Happy Birthday America! While today marks our Independence Day, it really could be celebrated for a month. Here’s some interesting facts about our Independence in case you’ve forgotten your history lessons.
In July 1775, after another failed attempt for a peaceful reconciliation with Britain, Congress approved “The Olive Branch Petition”. The petition pleaded for a full review of the unlawful policies that had been imposed on America. It was just a year earlier that America had formed a national Congress. This was the result of a call for “harmonizing of measures” in 1774.
By November, word returned (remember they didn’t have phone, fax, or email, lol), that the King and Parliament refused to give any hearing to America’s request and responded with a complete embargo against all the colonies.
As you might imagine, anger heightened which brought action both at the state level and national level.
In March of 1774, John Hancock, who must have had great faith, vision, or a crystal ball, proclaimed, “I have the most animating confidence that the present noble struggle for liberty will terminate gloriously for America.”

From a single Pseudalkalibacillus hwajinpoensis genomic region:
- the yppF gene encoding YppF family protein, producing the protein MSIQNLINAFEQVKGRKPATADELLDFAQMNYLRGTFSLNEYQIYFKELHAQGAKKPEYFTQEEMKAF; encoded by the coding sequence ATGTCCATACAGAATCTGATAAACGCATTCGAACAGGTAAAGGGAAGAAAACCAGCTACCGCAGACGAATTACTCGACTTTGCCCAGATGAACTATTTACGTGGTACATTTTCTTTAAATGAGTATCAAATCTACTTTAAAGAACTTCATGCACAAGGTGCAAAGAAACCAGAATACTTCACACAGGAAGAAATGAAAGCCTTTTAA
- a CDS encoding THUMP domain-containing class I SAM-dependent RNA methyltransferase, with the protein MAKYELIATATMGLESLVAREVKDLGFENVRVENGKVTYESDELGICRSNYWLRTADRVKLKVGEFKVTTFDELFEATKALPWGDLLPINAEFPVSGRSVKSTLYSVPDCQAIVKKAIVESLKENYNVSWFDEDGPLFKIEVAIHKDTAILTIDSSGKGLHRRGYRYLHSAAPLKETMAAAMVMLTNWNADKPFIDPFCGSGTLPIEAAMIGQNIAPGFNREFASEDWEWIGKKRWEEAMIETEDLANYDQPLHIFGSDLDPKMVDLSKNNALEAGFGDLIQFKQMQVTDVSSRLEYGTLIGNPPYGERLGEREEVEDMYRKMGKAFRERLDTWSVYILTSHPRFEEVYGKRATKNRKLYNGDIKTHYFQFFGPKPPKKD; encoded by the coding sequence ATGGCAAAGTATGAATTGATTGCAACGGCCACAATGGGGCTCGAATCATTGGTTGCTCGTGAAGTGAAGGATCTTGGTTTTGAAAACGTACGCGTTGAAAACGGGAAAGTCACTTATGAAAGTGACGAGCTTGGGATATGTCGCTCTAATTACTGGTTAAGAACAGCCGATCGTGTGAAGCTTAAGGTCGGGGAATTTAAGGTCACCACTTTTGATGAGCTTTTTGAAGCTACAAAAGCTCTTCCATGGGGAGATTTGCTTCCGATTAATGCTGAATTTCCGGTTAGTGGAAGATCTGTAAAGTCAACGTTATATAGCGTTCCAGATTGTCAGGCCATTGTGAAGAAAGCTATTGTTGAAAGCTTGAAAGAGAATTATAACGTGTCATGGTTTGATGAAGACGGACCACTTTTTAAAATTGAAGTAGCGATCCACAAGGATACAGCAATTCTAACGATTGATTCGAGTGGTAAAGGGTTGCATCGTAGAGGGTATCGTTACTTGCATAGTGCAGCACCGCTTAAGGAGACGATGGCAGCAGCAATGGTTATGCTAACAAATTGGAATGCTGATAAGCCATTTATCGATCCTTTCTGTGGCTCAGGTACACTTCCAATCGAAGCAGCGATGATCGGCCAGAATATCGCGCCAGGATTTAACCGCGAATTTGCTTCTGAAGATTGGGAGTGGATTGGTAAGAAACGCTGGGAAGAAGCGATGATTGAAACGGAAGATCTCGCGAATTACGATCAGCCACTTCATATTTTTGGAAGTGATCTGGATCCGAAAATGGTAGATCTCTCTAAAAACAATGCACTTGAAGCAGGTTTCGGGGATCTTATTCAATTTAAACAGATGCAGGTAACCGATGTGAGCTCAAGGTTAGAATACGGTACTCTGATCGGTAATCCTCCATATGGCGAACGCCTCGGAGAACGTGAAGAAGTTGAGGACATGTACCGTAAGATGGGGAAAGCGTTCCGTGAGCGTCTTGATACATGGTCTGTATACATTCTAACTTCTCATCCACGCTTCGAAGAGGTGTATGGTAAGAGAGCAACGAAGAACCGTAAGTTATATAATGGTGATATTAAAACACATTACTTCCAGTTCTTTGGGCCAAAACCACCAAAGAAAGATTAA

With the Olive Branch rejected, the embargo in place, and all attempts of reconciliation exhausted, Congress approved in principal a separation from Great Britain on July 2, 1776.
On July 4, 1776, Congress approved the Declaration of Independence which was signed by by two signers, John Hancock and Charles Thomson.
The preamble states: “We hold these truths to be self-evident, that all men are created equal, that they are endowed by their Creator with certain unalienable rights, that among these are Life, Liberty, and the Pursuit of Happiness.”
The Declaration of Independence was a dual declaration – a declaration of Independence from Britain and a Declaration of Dependence on God.
July 5th, John Adams writes in a letter to Abigail, “this day will be the most memorable epocha (an instant in time that marks a new period or era) in the history of America. I am apt to believe that it will be celebrated by succeeding generations as the great anniversary festival.”
On July 8, 1776, the Declaration had its first public reading on the steps outside Independence Hall. Then the Liberty Bell was rung, fulfilling the Bible inscription on its side:
“Proclaim liberty throughout the land unto all the inhabitants thereof.” Leviticus 25:10
On July 19th, Congress ordered that the Declaration of Independence be engrossed on parchment in beautiful script so that it could be signed by the entire Congress.
One month later, on August 2nd, the members of Congress placed their hands on the document and signed it in the form we are so familiar with.
May John Hancock’s words always ring true for America, that our struggle to become a free and independent nation always finish in glory.